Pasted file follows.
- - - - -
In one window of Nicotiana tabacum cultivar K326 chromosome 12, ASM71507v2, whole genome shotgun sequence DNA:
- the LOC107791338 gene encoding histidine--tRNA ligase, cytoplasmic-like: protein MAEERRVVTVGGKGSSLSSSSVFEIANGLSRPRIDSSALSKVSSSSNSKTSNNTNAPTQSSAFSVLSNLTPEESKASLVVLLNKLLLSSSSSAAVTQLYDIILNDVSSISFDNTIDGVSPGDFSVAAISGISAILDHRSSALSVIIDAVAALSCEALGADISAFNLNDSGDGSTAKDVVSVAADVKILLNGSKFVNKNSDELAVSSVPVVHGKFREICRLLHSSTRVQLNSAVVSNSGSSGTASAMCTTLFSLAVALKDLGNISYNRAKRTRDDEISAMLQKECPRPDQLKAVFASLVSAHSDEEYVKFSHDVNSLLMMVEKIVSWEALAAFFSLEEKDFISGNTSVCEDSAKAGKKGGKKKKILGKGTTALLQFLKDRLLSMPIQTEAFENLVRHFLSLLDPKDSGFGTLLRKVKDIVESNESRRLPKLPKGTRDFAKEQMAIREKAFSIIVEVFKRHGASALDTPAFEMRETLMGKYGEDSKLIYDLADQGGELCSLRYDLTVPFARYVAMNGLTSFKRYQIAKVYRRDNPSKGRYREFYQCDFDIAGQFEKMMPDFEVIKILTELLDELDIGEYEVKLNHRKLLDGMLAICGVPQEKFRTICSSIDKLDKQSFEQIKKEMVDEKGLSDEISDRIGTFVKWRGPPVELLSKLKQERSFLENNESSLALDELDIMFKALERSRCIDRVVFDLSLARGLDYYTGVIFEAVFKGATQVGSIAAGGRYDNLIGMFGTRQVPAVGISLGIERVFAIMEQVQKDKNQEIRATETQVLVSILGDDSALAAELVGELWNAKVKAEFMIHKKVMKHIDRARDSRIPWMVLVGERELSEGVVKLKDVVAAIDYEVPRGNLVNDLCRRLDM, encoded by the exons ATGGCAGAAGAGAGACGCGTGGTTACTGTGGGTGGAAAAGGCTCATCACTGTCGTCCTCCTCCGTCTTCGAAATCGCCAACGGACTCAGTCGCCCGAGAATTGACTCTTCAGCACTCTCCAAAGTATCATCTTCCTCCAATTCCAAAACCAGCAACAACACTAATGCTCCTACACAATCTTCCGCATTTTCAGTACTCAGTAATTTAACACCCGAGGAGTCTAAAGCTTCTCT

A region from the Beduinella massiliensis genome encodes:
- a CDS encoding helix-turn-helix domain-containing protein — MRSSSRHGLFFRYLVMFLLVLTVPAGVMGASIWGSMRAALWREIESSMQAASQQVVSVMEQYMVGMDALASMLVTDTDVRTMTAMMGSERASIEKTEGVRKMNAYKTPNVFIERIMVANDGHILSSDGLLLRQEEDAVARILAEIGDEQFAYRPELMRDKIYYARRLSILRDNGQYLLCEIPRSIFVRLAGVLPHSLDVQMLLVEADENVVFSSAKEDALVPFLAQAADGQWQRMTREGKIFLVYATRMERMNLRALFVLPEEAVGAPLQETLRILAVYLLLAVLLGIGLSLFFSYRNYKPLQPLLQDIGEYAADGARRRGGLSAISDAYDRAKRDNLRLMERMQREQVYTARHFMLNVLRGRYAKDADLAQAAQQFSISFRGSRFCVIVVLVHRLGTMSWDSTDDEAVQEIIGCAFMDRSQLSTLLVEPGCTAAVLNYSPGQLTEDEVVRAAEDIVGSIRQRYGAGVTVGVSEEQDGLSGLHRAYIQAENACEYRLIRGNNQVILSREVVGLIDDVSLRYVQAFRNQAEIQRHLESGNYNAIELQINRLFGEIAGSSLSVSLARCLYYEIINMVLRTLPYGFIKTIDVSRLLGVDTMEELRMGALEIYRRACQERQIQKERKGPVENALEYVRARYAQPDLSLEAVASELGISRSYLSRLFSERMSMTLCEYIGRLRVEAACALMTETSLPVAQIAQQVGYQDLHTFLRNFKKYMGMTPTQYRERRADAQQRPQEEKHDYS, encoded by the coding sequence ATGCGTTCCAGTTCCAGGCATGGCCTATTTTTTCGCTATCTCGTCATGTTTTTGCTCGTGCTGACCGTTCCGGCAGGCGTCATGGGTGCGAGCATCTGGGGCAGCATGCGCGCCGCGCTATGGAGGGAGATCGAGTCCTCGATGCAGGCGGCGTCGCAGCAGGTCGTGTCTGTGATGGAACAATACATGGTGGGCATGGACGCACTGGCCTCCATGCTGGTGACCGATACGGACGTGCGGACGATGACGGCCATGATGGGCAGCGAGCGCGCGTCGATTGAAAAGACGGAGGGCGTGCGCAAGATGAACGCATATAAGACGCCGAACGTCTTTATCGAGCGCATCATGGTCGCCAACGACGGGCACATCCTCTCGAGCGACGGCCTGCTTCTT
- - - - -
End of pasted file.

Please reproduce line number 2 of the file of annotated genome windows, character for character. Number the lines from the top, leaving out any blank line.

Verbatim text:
- the LOC107791338 gene encoding histidine--tRNA ligase, cytoplasmic-like: protein MAEERRVVTVGGKGSSLSSSSVFEIANGLSRPRIDSSALSKVSSSSNSKTSNNTNAPTQSSAFSVLSNLTPEESKASLVVLLNKLLLSSSSSAAVTQLYDIILNDVSSISFDNTIDGVSPGDFSVAAISGISAILDHRSSALSVIIDAVAALSCEALGADISAFNLNDSGDGSTAKDVVSVAADVKILLNGSKFVNKNSDELAVSSVPVVHGKFREICRLLHSSTRVQLNSAVVSNSGSSGTASAMCTTLFSLAVALKDLGNISYNRAKRTRDDEISAMLQKECPRPDQLKAVFASLVSAHSDEEYVKFSHDVNSLLMMVEKIVSWEALAAFFSLEEKDFISGNTSVCEDSAKAGKKGGKKKKILGKGTTALLQFLKDRLLSMPIQTEAFENLVRHFLSLLDPKDSGFGTLLRKVKDIVESNESRRLPKLPKGTRDFAKEQMAIREKAFSIIVEVFKRHGASALDTPAFEMRETLMGKYGEDSKLIYDLADQGGELCSLRYDLTVPFARYVAMNGLTSFKRYQIAKVYRRDNPSKGRYREFYQCDFDIAGQFEKMMPDFEVIKILTELLDELDIGEYEVKLNHRKLLDGMLAICGVPQEKFRTICSSIDKLDKQSFEQIKKEMVDEKGLSDEISDRIGTFVKWRGPPVELLSKLKQERSFLENNESSLALDELDIMFKALERSRCIDRVVFDLSLARGLDYYTGVIFEAVFKGATQVGSIAAGGRYDNLIGMFGTRQVPAVGISLGIERVFAIMEQVQKDKNQEIRATETQVLVSILGDDSALAAELVGELWNAKVKAEFMIHKKVMKHIDRARDSRIPWMVLVGERELSEGVVKLKDVVAAIDYEVPRGNLVNDLCRRLDM, encoded by the exons ATGGCAGAAGAGAGACGCGTGGTTACTGTGGGTGGAAAAGGCTCATCACTGTCGTCCTCCTCCGTCTTCGAAATCGCCAACGGACTCAGTCGCCCGAGAATTGACTCTTCAGCACTCTCCAAAGTATCATCTTCCTCCAATTCCAAAACCAGCAACAACACTAATGCTCCTACACAATCTTCCGCATTTTCAGTACTCAGTAATTTAACACCCGAGGAGTCTAAAGCTTCTCT